PubMed  CAS  CrossRef  Google Scholar 

  12. Deklunder G, Lecroart JL, Chammas E, Goullard L, Houdas Y (1993) Intracardiac hemodynamics in man during short periods of head-down and head-up tilt. Aviat Space Environ Med 64, 43–49.

    PubMed  CAS  Google Scholar 

  13. Folkow B, Heymans C, Neill E (1965) Integrated aspects of cardiovascular regulation. In Hamilton WF, Dow P, eds., Handbook of Physiology, Sect. 2, Vol. III. American Physiological Society, Washington DC, pp. 1787–1823.

    Google Scholar 

  14. Gauer OH, Thron HL (1965) Postural changes in the circulation. In Hamilton WF, Dow P, eds., Handbook of Physiology, Sect. 2, Vol. III. American Physiological Society, Washington DC, pp. 2409–2439.

    Google Scholar 

  15. Shulzhenko EB, Panfilov VE, Gogolev KI, Aleksandrova EA (1979) Comparison of physiological effects of head-down tilting and immersion on the human body. Aviat Space Environ Med 50, 1020–1022.

    PubMed  CAS  Google Scholar 

  16. Kirsch KA, Baartz FJ, Gunga HC, Röcker L, Wicke HJ, Bünsch B (1993) Fluid Shifts into and out of superficial tissues under microgravity and terrestrial conditions. Clin Invest 71, 687–689.

    CrossRef  CAS  Google Scholar 

  17. Loeppky JA, Roach RC, Selland MA, Scotto P, Luft FC, Luft UC (1993) Body fluid alterations during head-down bed rest in men at moderate altitude. Aviat Space Environ Med 64, 265–274.

    PubMed  CAS  Google Scholar 

  18. Loeppky JA, Roach RC, Selland MA, Scotto P, Greene ER, Luft UC (1993) Effects of prolonged head-down bed rest on physiological responses to moderate hypoxia. Aviat Space Environ Med 64, 275–286.

    PubMed  CAS  Google Scholar 

  19. Baisch FJ, Petrat G (1993) Body fluid distribution in man in space and effect of lower body negative pressure treatment. Clin Invest 71, 690–699.

    CrossRef  CAS  Google Scholar 

  20. Draeger J, Schwartz R, Groenhoff S, Stern C (1993) Self-tonometry under microgravity conditions. Clin Invest 71, 700–703.

    CrossRef  CAS  Google Scholar 

  21. Mader TH, Gibson CR, Caputo M, Hunter N, Taylor G, Charles J, et al. (1993) Intraocular pressure and retinal vascular changes during transient exposure to microgravity. Am J Ophthalm 115, 347–350.

    CAS  Google Scholar 

  22. Drummer C, Heer M, Dressendörfer RA, Strasburger CJ, Gerzer R (1993) Reduced natriuresis during weightlessness. Clin Invest 71, 678–686.

    CrossRef  CAS  Google Scholar 

  23. Lacolley PJ, Pannier BM, Cuche JL, et al. (1993) Microgravity and orthostatic intolerance: carotid hemodynamics and peripheral responses. Am J Physiol 264, H588–H594.

    PubMed  CAS  Google Scholar 

  24. Frey MAB, Mader TH, Bagian JP, Charles JB, Meehan RT (1993) Cerebral blood velocity and other cardiovascular responses to 2 days of head-down tilt. J Appl Physiol 74, 319–325.

    PubMed  CAS  Google Scholar 

  25. Harrison MH, Rittenhouse D, Greenleaf JE (1986) Effect of posture on arterial baroreflex control of heart rate in humans. Eur J Appl Physiol 55, 367–373.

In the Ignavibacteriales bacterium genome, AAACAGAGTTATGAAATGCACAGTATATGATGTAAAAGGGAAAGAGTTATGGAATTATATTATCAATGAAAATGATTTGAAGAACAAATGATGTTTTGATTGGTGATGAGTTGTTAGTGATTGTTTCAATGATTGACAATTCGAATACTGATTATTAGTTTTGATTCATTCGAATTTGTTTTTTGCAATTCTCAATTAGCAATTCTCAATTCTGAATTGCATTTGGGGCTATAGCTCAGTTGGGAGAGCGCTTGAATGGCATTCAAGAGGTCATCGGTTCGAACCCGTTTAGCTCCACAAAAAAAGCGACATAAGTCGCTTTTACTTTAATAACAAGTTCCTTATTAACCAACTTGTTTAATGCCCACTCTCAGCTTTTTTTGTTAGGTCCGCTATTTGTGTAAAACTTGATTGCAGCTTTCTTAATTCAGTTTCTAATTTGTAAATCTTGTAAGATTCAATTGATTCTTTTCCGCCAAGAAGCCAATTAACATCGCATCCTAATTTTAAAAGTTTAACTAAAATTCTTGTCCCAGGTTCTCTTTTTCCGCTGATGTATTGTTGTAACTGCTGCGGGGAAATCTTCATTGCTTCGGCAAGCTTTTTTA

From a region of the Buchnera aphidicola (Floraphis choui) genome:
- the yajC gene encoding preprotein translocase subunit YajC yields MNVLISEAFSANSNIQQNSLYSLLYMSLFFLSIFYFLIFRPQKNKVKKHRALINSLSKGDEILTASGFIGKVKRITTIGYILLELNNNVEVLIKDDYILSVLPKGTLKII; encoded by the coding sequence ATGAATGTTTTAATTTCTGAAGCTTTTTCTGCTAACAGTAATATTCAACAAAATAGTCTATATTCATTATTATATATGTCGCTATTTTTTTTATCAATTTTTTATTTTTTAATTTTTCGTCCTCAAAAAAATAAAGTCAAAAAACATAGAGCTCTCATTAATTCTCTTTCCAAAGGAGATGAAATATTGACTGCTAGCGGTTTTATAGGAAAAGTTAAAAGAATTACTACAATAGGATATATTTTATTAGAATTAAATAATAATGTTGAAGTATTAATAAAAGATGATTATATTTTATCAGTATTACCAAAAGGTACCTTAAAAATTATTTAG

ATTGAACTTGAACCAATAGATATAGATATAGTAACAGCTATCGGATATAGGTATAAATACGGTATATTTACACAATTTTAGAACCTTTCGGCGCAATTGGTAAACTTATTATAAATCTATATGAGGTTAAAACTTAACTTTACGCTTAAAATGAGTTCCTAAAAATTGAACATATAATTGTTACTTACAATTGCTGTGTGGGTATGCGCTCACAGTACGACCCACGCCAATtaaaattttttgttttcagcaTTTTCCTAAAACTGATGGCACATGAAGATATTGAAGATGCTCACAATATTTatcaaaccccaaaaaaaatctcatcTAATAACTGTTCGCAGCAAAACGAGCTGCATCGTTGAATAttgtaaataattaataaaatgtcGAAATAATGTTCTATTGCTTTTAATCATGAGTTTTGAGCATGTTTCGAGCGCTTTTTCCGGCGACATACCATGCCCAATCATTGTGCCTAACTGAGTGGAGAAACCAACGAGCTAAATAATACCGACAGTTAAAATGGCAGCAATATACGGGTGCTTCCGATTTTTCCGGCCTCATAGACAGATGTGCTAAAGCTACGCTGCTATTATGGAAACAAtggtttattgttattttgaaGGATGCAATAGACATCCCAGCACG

CrossRef  CAS  Google Scholar 

  26. Yamazaki F, Matsumura N, Nagata J, Ando A, Imura T (2001) Spontaneous arterial baroreflex control of the heart rate during head-down tilt in heat-stressed humans. Eur J Appl Physiol 85, 208–213.

    PubMed  CrossRef  CAS  Google Scholar 

  27. Trumbach S (1988) Glukose-Toleranz und Insulin-Sekretion unter simulierter Schwerelosigkeit. Medical Thesis, RWTH Aachen, Germany.

    Google Scholar 

  28. Allmers H (1992) Zirkadiane Rhythmik bei der Simulation eines D-2 Weltraumfluges. Medical Thesis, RWTH Aachen, Germany.

    Google Scholar 

  29. Lathers CM, Diamandis PH, Riddle JM, Mukai C, Elton KF, Bungo MW, et al. (1990) Acute and intermediate cardiovascular responses to zero gravity and to fractional gravity levels induced by head-down or head-up tilt. J Clin Pharmacol 30, 494–523.

    PubMed  CAS  Google Scholar 

  30. Schmidt P, Madea B (2004) Tod in abnormer Körperposition—Physical restraint. In Madea B, ed., Praxis Rechtsmedizin. Springer, Berlin, pp. 204–208.

    Google Scholar 

  31. Glatter K, Karch SB (2004) Positional asphyxia: inadequate oxygen, or inadequate theory? Forensic Sci Int 141, 201–202.

    PubMed  CrossRef  Google Scholar 

Download references

Author information

Authors and Affiliations

Authors

Editor information

Editors and Affiliations

Rights and permissions

Reprints and Permissions

Copyright information

© 2005 Humana Press Inc., Totowa, NJ

About this chapter

Cite this chapter

Schäfer, A.T. (2005). Death in a Head-Down Position. In: Tsokos, M. (eds) Forensic Pathology Reviews. Forensic Pathology Reviews, vol 3. Humana Press. https://doi.org/10.1007/978-1-59259-910-3_3

Download citation

  • DOI: https://doi.org/10.1007/978-1-59259-910-3_3

  • Publisher Name: Humana Press

  • Print ISBN: 978-1-58829-416-6

  • Online ISBN: 978-1-59259-910-3

  • eBook Packages: MedicineMedicine (R0)